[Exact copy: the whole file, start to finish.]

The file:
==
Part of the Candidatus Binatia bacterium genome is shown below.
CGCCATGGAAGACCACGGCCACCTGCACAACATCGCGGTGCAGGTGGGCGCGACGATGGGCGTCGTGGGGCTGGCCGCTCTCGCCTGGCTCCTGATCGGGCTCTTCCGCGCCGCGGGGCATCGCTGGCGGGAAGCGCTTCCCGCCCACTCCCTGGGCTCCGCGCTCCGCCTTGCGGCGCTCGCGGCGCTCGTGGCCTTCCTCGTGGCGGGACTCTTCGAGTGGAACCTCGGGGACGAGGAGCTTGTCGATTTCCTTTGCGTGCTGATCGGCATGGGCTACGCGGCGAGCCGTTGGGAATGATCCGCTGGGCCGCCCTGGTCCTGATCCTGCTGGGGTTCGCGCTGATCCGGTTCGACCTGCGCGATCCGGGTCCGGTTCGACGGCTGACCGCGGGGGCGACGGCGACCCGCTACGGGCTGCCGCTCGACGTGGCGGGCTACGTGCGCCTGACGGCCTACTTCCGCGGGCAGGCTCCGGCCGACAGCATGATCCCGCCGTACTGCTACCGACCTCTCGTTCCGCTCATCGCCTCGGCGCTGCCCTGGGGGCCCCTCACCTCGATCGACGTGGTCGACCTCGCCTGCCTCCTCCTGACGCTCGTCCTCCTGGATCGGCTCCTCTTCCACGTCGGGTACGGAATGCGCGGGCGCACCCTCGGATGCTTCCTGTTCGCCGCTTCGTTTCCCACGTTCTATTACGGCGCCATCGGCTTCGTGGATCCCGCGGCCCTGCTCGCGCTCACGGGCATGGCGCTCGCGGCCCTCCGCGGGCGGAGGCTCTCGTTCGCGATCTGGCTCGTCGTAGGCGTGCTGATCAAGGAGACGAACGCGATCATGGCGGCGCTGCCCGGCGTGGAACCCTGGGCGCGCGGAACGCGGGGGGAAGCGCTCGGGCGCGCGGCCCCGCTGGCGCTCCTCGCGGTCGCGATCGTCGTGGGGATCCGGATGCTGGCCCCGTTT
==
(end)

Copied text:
Part of the Candidatus Binatia bacterium genome is shown below.
CGCCATGGAAGACCACGGCCACCTGCACAACATCGCGGTGCAGGTGGGCGCGACGATGGGCGTCGTGGGGCTGGCCGCTCTCGCCTGGCTCCTGATCGGGCTCTTCCGCGCCGCGGGGCATCGCTGGCGGGAAGCGCTTCCCGCCCACTCCCTGGGCTCCGCGCTCCGCCTTGCGGCGCTCGCGGCGCTCGTGGCCTTCCTCGTGGCGGGACTCTTCGAGTGGAACCTCGGGGACGAGGAGCTTGTCGATTTCCTTTGCGTGCTGATCGGCATGGGCTACGCGGCGAGCCGTTGGGAATGATCCGCTGGGCCGCCCTGGTCCTGATCCTGCTGGGGTTCGCGCTGATCCGGTTCGACCTGCGCGATCCGGGTCCGGTTCGACGGCTGACCGCGGGGGCGACGGCGACCCGCTACGGGCTGCCGCTCGACGTGGCGGGCTACGTGCGCCTGACGGCCTACTTCCGCGGGCAGGCTCCGGCCGACAGCATGATCCCGCCGTACTGCTACCGACCTCTCGTTCCGCTCATCGCCTCGGCGCTGCCCTGGGGGCCCCTCACCTCGATCGACGTGGTCGACCTCGCCTGCCTCCTCCTGACGCTCGTCCTCCTGGATCGGCTCCTCTTCCACGTCGGGTACGGAATGCGCGGGCGCACCCTCGGATGCTTCCTGTTCGCCGCTTCGTTTCCCACGTTCTATTACGGCGCCATCGGCTTCGTGGATCCCGCGGCCCTGCTCGCGCTCACGGGCATGGCGCTCGCGGCCCTCCGCGGGCGGAGGCTCTCGTTCGCGATCTGGCTCGTCGTAGGCGTGCTGATCAAGGAGACGAACGCGATCATGGCGGCGCTGCCCGGCGTGGAACCCTGGGCGCGCGGAACGCGGGGGGAAGCGCTCGGGCGCGCGGCCCCGCTGGCGCTCCTCGCGGTCGCGATCGTCGTGGGGATCCGGATGCTGGCCCCGTTT